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March 20, 2019

Study: Piping hot tea increases risk of esophageal cancer

Plus, the goldilocks temperature for safe drinking

Prevention Cancer
hot tea cancer risk Lisa Fotios/Pexels

Tea is a beverage with a long history of passing the wellness test. Experts laud the drink for its hydrating abilities and herbal health benefits.

But new study found the way you take your tea could minimize those positive effects.

Researchers now say drinking your tea piping hot could increase the risk of esophageal cancer.

They found that drinkers who liked their tea warmer than 140 degrees Fahrenheit and consumed more than 700 ml of tea per day — about two large cups — had a 90 percent higher risk of esophageal cancer when compared to those who drank less tea and at cooler temperatures.

The research, published in the International Journal of Cancer, studied the drinking habits of 50,045 people aged 40 to 75 in northeastern Iran. Between 2004 and 2017, the researchers detected 317 new cases of esophageal cancer. But the authors add that more research is needed on why drinking very hot tea elevates the risk.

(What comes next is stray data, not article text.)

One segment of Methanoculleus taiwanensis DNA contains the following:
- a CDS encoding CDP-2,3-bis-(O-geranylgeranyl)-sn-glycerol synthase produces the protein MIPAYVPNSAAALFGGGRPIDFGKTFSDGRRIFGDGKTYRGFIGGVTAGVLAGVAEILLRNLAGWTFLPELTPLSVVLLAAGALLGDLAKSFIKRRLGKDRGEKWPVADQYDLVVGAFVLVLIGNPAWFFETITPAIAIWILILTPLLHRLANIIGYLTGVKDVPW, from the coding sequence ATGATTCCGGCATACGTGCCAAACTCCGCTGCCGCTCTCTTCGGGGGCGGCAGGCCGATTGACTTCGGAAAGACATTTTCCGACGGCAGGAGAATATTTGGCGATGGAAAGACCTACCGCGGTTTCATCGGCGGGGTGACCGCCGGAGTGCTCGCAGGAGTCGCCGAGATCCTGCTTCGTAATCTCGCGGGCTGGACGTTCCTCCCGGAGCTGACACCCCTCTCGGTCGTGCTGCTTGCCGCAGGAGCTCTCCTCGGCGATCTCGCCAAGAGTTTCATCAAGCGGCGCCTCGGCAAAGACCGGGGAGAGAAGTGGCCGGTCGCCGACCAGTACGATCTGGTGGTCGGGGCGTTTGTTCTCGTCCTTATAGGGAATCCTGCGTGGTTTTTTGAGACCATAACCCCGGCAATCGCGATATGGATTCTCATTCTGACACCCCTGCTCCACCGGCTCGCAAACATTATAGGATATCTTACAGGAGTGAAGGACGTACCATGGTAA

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While previous research has found a link between drinking hot tea and esophageal cancer, this was the first to pinpoint a specific temperature associated with the risk.

U.S. and European consumers rarely drink the beverage at temperatures in excess of 149 degrees Fahrenheit, but many tea drinkers in Russia, Iran and other regions prefer their drink that hot or even hotter, according to CNN.

The study’s lead author, Dr. Farhad Islami, advised tea drinkers to let their beverages cool down to reduce the cancer risk.

The eighth most common cancer in the world, esophageal cancer causes about 400,000 deaths every year, according to the International Agency for Research on Cancer.

Hot drinks are a known risk for the form of cancer, Dr. James Doidge, senior research associate at University College London, told CNN:

"It doesn't take a scientist to appreciate that repeated irritation of any body surface increases your risk of cancer. Sunburn gives us skin cancer, smoking gives us lung cancer, and many foods and drinks contribute to risk of gastrointestinal cancers," Doidge, who wasn't involved in the research, told the Science Media Centre.

And to that we say: Well, when you put it like that …

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